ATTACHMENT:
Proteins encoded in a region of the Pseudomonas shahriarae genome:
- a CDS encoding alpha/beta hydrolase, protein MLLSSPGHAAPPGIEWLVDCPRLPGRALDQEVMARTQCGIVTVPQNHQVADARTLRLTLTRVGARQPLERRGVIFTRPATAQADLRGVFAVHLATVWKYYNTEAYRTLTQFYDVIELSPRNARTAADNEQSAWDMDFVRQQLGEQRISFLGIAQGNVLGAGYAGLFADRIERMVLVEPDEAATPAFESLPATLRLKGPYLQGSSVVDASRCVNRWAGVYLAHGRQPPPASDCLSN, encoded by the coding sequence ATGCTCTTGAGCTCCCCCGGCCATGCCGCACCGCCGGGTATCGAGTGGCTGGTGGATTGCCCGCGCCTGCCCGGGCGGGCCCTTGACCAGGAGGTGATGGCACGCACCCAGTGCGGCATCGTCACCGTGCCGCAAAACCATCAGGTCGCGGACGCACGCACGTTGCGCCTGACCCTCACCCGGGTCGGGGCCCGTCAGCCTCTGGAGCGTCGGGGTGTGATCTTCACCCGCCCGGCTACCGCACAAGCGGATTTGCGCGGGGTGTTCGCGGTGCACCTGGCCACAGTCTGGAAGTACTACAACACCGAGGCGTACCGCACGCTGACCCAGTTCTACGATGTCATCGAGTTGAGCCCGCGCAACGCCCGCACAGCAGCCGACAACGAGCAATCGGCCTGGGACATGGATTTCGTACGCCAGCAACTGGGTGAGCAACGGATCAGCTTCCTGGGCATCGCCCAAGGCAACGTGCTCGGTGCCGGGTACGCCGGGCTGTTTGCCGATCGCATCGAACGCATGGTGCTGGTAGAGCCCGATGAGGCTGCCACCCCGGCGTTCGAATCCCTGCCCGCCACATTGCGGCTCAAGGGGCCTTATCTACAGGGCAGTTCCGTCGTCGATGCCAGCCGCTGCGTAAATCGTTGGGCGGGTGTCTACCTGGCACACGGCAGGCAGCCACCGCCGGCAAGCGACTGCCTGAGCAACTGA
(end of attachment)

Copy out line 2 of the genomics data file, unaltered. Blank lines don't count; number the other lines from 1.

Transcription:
- a CDS encoding alpha/beta hydrolase, protein MLLSSPGHAAPPGIEWLVDCPRLPGRALDQEVMARTQCGIVTVPQNHQVADARTLRLTLTRVGARQPLERRGVIFTRPATAQADLRGVFAVHLATVWKYYNTEAYRTLTQFYDVIELSPRNARTAADNEQSAWDMDFVRQQLGEQRISFLGIAQGNVLGAGYAGLFADRIERMVLVEPDEAATPAFESLPATLRLKGPYLQGSSVVDASRCVNRWAGVYLAHGRQPPPASDCLSN, encoded by the coding sequence ATGCTCTTGAGCTCCCCCGGCCATGCCGCACCGCCGGGTATCGAGTGGCTGGTGGATTGCCCGCGCCTGCCCGGGCGGGCCCTTGACCAGGAGGTGATGGCACGCACCCAGTGCGGCATCGTCACCGTGCCGCAAAACCATCAGGTCGCGGACGCACGCACGTTGCGCCTGACCCTCACCCGGGTCGGGGCCCGTCAGCCTCTGGAGCGTCGGGGTGTGATCTTCACCCGCCCGGCTACCGCACAAGCGGATTTGCGCGGGGTGTTCGCGGTGCACCTGGCCACAGTCTGGAAGTACTACAACACCGAGGCGTACCGCACGCTGACCCAGTTCTACGATGTCATCGAGTTGAGCCCGCGCAACGCCCGCACAGCAGCCGACAACGAGCAATCGGCCTGGGACATGGATTTCGTACGCCAGCAACTGGGTGAGCAACGGATCAGCTTCCTGGGCATCGCCCAAGGCAACGTGCTCGGTGCCGGGTACGCCGGGCTGTTTGCCGATCGCATCGAACGCATGGTGCTGGTAGAGCCCGATGAGGCTGCCACCCCGGCGTTCGAATCCCTGCCCGCCACATTGCGGCTCAAGGGGCCTTATCTACAGGGCAGTTCCGTCGTCGATGCCAGCCGCTGCGTAAATCGTTGGGCGGGTGTCTACCTGGCACACGGCAGGCAGCCACCGCCGGCAAGCGACTGCCTGAGCAACTGA